The consensus described above uses an Asynchronous Binary Byzantine Agreement (ABBA) protocol. We currently use a variant of ABBA derived from Mostefaoui et al. Any other ABBA protocol P can be used, as long as it satisfies the following properties:

  • Network model: P assumes asynchronous network messaging model described above.
  • Byzantine nodes: P assumes less than one third of Byzantine nodes.
  • Initial vote: P assumes that each node makes an initial vote yes(1) or no(0)
  • Consensus vote: P terminates with a consensus vote of either yes or no, where if the consensus vote is yes, it is guaranteed that at least one honest node voted yes.

At this point, a new block has been successfully committed to an S-Chain. To finish up, we’ll review the case of reboots and crashes in the network as well as our Catchup Agent.

Reboots and Crashes

During a reboot, the rebooting node will become temporarily unavailable — for peer nodes, this will look like a temporarily slow network link. After a reboot, messages destined to the node will be delivered — this protocol allows for a reboot to occur without disrupting the operation of consensus.

In the case of a hard crash where a node loses consensus state due to a hardware failure or software bug that prevents the node from being online, its peers will continue attempting to send messages to it until their outgoing messages queues overflow — causing them to drop older messages. As such, we target messages older than one hour to be dropped from message queues.

While a node is undergoing a hard crash, it is counted as a Byzantine node for each consensus round — allow for <⅓ of nodes to be experiencing hard crashes simultaneously. In the case where >⅓ nodes experience a hard crash, consensus will stall, causing the blockchain to possibly lose its liveness.

Such a catastrophic failure will be detected through the absence of new block commits for a set time period. At this point, a failure recovery protocol utilizing the Ethereum main chain for coordination will be executed. Nodes will stop their consensus operation, sync their blockchains, and agree on time to restart consensus. Finally, after a period of mandatory silence, nodes will start consensus at an agreed point.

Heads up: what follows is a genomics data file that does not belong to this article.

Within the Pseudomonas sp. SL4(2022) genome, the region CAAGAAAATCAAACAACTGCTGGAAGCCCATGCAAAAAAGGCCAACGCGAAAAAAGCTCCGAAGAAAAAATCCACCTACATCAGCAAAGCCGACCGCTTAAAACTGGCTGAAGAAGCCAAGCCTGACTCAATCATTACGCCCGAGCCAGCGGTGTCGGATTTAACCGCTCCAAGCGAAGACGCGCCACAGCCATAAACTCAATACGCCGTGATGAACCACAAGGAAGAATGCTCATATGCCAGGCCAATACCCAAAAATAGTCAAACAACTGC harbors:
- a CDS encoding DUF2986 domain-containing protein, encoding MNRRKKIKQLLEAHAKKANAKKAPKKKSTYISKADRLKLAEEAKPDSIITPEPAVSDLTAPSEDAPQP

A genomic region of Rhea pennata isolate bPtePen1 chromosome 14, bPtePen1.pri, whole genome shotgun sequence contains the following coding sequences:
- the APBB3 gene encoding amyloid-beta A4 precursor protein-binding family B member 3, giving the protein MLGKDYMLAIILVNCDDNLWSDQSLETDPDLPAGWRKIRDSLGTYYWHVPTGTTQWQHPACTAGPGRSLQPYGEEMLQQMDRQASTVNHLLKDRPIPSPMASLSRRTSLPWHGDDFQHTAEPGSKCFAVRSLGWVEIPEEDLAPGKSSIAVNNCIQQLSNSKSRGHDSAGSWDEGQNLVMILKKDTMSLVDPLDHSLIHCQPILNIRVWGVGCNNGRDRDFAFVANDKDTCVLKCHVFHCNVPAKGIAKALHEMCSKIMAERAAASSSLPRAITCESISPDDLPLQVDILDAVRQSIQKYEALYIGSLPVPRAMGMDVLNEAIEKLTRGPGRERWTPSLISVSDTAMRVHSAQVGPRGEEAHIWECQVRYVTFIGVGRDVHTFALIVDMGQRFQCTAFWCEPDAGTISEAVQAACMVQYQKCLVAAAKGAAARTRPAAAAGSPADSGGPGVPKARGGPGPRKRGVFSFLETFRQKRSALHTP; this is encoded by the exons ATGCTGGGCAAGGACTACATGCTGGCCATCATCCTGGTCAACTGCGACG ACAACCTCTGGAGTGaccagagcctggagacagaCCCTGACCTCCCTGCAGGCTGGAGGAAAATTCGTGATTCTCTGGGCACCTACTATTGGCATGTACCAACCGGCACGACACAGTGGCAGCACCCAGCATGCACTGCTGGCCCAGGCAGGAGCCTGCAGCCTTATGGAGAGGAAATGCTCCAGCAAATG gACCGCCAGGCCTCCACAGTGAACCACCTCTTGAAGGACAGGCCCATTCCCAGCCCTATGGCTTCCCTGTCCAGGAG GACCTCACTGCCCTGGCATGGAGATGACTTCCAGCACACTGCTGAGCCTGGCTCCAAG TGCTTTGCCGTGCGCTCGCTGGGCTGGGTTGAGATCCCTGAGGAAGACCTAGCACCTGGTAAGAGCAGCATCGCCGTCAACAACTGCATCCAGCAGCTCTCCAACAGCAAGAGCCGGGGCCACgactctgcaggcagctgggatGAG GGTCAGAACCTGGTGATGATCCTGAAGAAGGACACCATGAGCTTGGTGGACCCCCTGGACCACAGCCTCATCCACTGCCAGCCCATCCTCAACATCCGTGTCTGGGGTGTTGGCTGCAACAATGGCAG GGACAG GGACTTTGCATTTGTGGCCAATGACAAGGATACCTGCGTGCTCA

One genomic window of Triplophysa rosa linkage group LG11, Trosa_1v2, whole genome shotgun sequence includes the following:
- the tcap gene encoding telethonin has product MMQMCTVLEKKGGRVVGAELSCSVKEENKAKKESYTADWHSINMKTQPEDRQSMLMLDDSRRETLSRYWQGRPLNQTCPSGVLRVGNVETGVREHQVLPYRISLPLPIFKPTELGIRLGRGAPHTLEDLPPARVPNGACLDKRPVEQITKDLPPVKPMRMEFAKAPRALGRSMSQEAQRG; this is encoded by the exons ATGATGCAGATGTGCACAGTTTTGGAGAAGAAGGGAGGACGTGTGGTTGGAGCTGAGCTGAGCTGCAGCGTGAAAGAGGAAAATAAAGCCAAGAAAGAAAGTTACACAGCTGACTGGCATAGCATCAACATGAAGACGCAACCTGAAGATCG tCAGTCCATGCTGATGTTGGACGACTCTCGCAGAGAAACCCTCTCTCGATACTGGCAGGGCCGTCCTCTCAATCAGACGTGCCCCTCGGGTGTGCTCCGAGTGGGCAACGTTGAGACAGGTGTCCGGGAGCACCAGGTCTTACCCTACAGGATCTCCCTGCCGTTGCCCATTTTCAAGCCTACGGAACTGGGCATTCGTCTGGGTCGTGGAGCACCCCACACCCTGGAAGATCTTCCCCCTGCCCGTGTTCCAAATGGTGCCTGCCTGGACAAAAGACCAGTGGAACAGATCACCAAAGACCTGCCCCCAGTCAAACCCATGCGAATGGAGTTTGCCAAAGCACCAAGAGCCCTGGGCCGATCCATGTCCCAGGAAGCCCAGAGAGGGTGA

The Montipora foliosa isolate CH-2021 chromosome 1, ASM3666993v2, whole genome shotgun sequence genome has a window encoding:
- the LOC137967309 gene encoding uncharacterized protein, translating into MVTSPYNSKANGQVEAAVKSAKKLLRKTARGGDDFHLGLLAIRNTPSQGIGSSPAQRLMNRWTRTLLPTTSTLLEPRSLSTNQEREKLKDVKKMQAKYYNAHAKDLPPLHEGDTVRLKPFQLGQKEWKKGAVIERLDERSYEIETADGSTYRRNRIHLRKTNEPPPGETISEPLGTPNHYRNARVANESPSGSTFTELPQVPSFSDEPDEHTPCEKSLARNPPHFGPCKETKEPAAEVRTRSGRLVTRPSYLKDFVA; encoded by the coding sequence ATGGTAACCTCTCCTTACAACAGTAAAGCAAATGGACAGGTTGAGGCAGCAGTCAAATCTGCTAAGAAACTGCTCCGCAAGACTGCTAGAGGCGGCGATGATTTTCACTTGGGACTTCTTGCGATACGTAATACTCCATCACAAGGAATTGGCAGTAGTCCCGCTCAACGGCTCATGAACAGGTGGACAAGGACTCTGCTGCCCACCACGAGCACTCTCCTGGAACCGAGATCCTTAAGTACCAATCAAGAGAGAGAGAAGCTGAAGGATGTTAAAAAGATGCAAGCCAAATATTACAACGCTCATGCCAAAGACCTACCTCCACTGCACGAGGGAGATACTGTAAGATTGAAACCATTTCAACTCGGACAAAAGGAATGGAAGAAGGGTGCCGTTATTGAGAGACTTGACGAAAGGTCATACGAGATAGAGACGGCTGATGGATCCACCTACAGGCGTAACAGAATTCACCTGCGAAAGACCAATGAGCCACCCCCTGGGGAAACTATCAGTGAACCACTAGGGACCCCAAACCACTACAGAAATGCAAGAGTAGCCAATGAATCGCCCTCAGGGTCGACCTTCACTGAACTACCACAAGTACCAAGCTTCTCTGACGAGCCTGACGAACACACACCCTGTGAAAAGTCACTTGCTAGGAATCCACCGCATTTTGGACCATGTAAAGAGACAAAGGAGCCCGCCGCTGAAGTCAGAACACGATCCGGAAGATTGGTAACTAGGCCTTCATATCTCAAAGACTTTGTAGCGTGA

Catchup Agent

A separate Catchup Agent continuously running on each node is responsible for ensuring that node’s blockchain and block proposal database are synced with the network. The catchup engine is continuously making random sync connections to other nodes whereby any node discovering that they have a smaller TIP_ID than their peer will download the missing blocks, verify supermajority threshold signatures on the received blocks, and commit them to its chain.

When the node comes online from a hard crash, it will immediately start this catchup procedure while simultaneously participating in the consensus for new blocks by accepting block proposals and voting according to consensus mechanism but without issuing its own block proposals. The reason for this is that each block proposal requires the hash of the previous block, and a node will only issue its own block proposal for a particular block id once it has finished the catch up procedure.

With such an agent running on each node, nodes having experienced a hard crash will be able to easily rejoin in block proposal after re-syncing their chains.

Want to Learn More?

Want to stay in the loop with the SKALE Developer community? Find a team for the event? Get feedback? Learn more about SKALE? Join our discord which is the home for SKALE Dev convos.


SKALE’s mission is to make it quick and easy to set up a cost-effective, high-performance sidechain that runs full-state smart contracts. We aim to deliver a performant experience to developers that offers speed and functionality without giving up security or decentralization.

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SKALE

Thoughts, ideas, and musings from the SKALE Foundation

Chadwick Strange

Written by

VP Product and Community @skalelabs, EWMBA alum @BerkeleyHaas.

SKALE

SKALE

Thoughts, ideas, and musings from the SKALE Foundation